HTTPS Everywhere … Kind Of
But why does Google care about an OS release in Apple’s world?
That’s because AdMob, Google’s mobile ads SDK, services developers across the entire ecosystem, Android and iOS alike. AdMob works with a long list of ad networks, all of which need to update their SDKs in order to serve securely and accommodate the iOS release.
ATS will be automatically enabled for all new apps developed for iOS 9 or for any existing apps being updated to run on iOS 9.
In an Aug. 26 blog post, Google provided developers using AdMob with what Google referred to as a “recommended short-term fix” in the form of a snippet of code that would essentially disable the ATS privacy feature by adding an exception to allow nonsecure content, aka ads.
Developers monetizing through AdMob who either aren’t ready for HTTPS – or aren’t confident that all of their third-party partners are ready – can add the exception so that there’s no disruption to the ad flow between AdMob and their apps.
Google, for its part, has vocally embraced the concept of HTTPS. Earlier this year, Neal Mohan, Google’s VP of display advertising products, and Jerry Dischler, VP of product management for AdWords, wrote in a blog post that by June 30 they expected “the vast majority” of mobile, video and desktop display ads served to the Google Display Network, AdMob and DoubleClick publishers to be encrypted.
But judging from Google’s Aug. 26 post, that doesn’t appear to be the case: “While Google remains committed to industrywide adoptions of HTTPS,” the company wrote, “there isn’t always full compliance on third-party ad networks and custom creative code served via our systems.”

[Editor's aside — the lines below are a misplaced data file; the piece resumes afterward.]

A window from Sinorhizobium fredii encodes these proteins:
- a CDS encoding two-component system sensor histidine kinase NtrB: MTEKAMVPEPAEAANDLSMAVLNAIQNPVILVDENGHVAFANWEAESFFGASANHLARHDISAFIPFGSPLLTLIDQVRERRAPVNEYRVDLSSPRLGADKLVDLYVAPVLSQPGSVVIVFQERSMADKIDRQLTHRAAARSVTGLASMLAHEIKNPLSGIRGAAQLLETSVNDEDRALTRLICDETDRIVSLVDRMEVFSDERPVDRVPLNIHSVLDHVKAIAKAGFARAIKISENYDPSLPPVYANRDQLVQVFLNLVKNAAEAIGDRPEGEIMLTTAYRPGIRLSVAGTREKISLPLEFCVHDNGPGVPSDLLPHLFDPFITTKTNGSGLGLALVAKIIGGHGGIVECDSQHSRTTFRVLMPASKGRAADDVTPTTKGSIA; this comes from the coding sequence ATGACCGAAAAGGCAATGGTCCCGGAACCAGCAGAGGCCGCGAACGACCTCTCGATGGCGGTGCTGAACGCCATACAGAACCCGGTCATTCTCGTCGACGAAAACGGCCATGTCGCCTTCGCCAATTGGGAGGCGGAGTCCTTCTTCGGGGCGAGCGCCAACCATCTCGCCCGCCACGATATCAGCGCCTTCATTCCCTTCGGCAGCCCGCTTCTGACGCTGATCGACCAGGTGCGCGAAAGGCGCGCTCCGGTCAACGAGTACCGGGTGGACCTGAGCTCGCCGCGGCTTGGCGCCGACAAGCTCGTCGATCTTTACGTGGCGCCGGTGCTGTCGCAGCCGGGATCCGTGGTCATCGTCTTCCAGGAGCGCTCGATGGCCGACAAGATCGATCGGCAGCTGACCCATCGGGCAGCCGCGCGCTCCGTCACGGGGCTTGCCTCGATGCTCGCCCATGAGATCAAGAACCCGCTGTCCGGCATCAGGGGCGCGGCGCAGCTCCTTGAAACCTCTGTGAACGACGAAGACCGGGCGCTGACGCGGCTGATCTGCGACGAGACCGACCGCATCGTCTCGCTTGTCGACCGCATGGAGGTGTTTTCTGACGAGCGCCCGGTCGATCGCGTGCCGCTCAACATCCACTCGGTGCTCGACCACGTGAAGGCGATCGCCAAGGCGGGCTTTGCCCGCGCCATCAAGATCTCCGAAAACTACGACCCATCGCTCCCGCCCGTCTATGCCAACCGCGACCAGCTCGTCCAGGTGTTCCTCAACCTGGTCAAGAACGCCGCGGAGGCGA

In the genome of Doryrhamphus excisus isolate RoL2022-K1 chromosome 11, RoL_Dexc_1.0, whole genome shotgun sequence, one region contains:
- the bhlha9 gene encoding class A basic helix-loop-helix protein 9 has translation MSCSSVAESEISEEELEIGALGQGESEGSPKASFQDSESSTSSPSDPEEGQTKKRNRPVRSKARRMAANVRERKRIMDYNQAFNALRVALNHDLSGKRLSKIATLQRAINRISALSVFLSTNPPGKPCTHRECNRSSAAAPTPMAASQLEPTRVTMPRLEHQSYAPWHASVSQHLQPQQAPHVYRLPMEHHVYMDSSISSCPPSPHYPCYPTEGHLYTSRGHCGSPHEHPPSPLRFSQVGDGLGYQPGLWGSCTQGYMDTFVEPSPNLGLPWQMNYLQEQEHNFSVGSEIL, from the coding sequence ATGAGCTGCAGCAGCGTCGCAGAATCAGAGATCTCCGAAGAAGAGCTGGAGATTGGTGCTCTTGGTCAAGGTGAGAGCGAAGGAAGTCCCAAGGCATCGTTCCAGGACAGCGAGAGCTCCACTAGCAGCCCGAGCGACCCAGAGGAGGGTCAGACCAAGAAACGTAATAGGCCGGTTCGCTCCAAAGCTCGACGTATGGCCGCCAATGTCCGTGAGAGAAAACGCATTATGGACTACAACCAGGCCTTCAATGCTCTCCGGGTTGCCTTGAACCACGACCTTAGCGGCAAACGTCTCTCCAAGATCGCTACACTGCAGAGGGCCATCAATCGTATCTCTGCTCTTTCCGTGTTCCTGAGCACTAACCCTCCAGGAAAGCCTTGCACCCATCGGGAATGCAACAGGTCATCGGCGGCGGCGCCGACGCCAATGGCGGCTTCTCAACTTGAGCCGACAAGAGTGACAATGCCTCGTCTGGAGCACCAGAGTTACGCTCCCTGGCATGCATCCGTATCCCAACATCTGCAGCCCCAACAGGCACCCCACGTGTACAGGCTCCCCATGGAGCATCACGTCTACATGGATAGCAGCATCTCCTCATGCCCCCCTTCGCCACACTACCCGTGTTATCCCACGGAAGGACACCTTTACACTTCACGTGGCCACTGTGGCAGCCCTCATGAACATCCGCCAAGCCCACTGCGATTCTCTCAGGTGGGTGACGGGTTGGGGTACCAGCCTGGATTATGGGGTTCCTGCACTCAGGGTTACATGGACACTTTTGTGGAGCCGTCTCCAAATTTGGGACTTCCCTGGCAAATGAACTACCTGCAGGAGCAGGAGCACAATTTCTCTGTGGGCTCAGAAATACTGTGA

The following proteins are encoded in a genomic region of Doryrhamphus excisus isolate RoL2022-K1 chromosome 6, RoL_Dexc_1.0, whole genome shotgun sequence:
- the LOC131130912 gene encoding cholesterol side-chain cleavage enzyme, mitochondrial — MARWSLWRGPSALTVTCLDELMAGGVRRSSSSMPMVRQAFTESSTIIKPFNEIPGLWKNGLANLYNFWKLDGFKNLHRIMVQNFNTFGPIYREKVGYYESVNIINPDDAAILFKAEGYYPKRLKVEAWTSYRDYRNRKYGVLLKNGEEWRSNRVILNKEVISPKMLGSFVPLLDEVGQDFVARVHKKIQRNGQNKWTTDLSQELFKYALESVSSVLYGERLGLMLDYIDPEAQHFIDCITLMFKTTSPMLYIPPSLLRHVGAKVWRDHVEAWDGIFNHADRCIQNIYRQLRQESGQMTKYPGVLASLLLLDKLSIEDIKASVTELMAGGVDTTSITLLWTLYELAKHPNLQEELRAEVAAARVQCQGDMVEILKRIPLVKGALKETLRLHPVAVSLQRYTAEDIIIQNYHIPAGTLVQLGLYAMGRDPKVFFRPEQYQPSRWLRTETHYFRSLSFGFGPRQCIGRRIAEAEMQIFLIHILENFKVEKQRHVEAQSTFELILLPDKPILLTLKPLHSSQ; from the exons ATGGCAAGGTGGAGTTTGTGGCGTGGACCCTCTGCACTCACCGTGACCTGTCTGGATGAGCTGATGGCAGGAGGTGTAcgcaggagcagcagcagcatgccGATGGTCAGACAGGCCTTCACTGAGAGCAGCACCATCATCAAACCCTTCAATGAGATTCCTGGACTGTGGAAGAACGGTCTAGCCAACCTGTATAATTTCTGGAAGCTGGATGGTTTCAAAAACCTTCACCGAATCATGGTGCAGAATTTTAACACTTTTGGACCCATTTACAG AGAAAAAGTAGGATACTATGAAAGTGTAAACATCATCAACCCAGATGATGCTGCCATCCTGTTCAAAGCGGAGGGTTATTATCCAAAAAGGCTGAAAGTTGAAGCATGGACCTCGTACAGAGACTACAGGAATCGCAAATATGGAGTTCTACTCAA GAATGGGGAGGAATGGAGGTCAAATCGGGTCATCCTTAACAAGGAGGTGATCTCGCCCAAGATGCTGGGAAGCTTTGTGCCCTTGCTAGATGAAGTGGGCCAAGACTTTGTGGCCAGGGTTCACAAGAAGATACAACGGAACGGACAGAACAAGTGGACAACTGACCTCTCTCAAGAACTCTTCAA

Although Google has designated itself as a leader in the move toward wide adoption of HTTPS – in April 2014, for example, Google announced that it had started running tests around using HTTPS as a ranking signal for search – it’s a stance that fits more snugly into Apple’s ethos around privacy and tracking.
Take Apple CEO Tim Cook’s acceptance speech at the Electronic Privacy Information Center Champions of Freedom Awards dinner in June.
“I’m speaking to you from Silicon Valley, where some of the most prominent and successful companies have built their businesses by lulling their customers into complacency about their personal information,” Cook said. “They’re gobbling up everything they can learn about you and trying to monetize it. We think that’s wrong.”
Although not mentioned by name, Google was clearly one of the companies to which Cook was referring.
While it would be naive to say that Apple is positioning itself as a defender of privacy purely on moral grounds – ”Apple cares about shipping more iPhones, and if security is the main draw for their customers, that’s what they’ll focus us,” said Weber – Apple is arguably more convincing as a protector of privacy than Google.
As one commenter observed in businesslike tones on Hacker News, a Reddit-like site hosted by startup incubator Y Combinator: “Google’s intent is very straightforward: to disable TLS in the interest of their ad business. … You shouldn’t compromise app security in the interest of letting ad networks continue to serve unencrypted content to your users’ devices.”